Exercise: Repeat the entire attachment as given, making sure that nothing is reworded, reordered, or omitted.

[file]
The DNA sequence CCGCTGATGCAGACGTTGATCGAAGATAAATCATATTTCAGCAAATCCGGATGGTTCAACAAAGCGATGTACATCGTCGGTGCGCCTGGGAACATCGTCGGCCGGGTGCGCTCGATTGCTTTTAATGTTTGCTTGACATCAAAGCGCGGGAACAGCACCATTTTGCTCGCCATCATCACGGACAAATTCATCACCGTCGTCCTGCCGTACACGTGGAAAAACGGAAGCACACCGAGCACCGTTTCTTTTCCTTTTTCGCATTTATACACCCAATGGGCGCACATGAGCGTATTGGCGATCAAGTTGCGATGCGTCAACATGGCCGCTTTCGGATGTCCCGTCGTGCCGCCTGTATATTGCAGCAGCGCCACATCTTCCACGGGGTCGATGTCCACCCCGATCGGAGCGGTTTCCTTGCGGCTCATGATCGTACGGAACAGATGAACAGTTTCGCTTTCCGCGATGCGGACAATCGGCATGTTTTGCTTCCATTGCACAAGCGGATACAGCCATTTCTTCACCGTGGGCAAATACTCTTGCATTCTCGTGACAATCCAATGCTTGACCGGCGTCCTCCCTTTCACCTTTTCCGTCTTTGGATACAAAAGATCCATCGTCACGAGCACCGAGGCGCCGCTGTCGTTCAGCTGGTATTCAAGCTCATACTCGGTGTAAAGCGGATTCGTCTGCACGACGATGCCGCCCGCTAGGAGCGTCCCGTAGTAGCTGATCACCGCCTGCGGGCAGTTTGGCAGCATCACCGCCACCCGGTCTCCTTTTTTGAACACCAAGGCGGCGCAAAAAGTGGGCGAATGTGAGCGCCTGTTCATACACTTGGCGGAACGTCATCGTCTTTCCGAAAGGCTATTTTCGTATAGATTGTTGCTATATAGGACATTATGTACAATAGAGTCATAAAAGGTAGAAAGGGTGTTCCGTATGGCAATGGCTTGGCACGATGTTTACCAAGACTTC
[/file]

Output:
The DNA sequence CCGCTGATGCAGACGTTGATCGAAGATAAATCATATTTCAGCAAATCCGGATGGTTCAACAAAGCGATGTACATCGTCGGTGCGCCTGGGAACATCGTCGGCCGGGTGCGCTCGATTGCTTTTAATGTTTGCTTGACATCAAAGCGCGGGAACAGCACCATTTTGCTCGCCATCATCACGGACAAATTCATCACCGTCGTCCTGCCGTACACGTGGAAAAACGGAAGCACACCGAGCACCGTTTCTTTTCCTTTTTCGCATTTATACACCCAATGGGCGCACATGAGCGTATTGGCGATCAAGTTGCGATGCGTCAACATGGCCGCTTTCGGATGTCCCGTCGTGCCGCCTGTATATTGCAGCAGCGCCACATCTTCCACGGGGTCGATGTCCACCCCGATCGGAGCGGTTTCCTTGCGGCTCATGATCGTACGGAACAGATGAACAGTTTCGCTTTCCGCGATGCGGACAATCGGCATGTTTTGCTTCCATTGCACAAGCGGATACAGCCATTTCTTCACCGTGGGCAAATACTCTTGCATTCTCGTGACAATCCAATGCTTGACCGGCGTCCTCCCTTTCACCTTTTCCGTCTTTGGATACAAAAGATCCATCGTCACGAGCACCGAGGCGCCGCTGTCGTTCAGCTGGTATTCAAGCTCATACTCGGTGTAAAGCGGATTCGTCTGCACGACGATGCCGCCCGCTAGGAGCGTCCCGTAGTAGCTGATCACCGCCTGCGGGCAGTTTGGCAGCATCACCGCCACCCGGTCTCCTTTTTTGAACACCAAGGCGGCGCAAAAAGTGGGCGAATGTGAGCGCCTGTTCATACACTTGGCGGAACGTCATCGTCTTTCCGAAAGGCTATTTTCGTATAGATTGTTGCTATATAGGACATTATGTACAATAGAGTCATAAAAGGTAGAAAGGGTGTTCCGTATGGCAATGGCTTGGCACGATGTTTACCAAGACTTC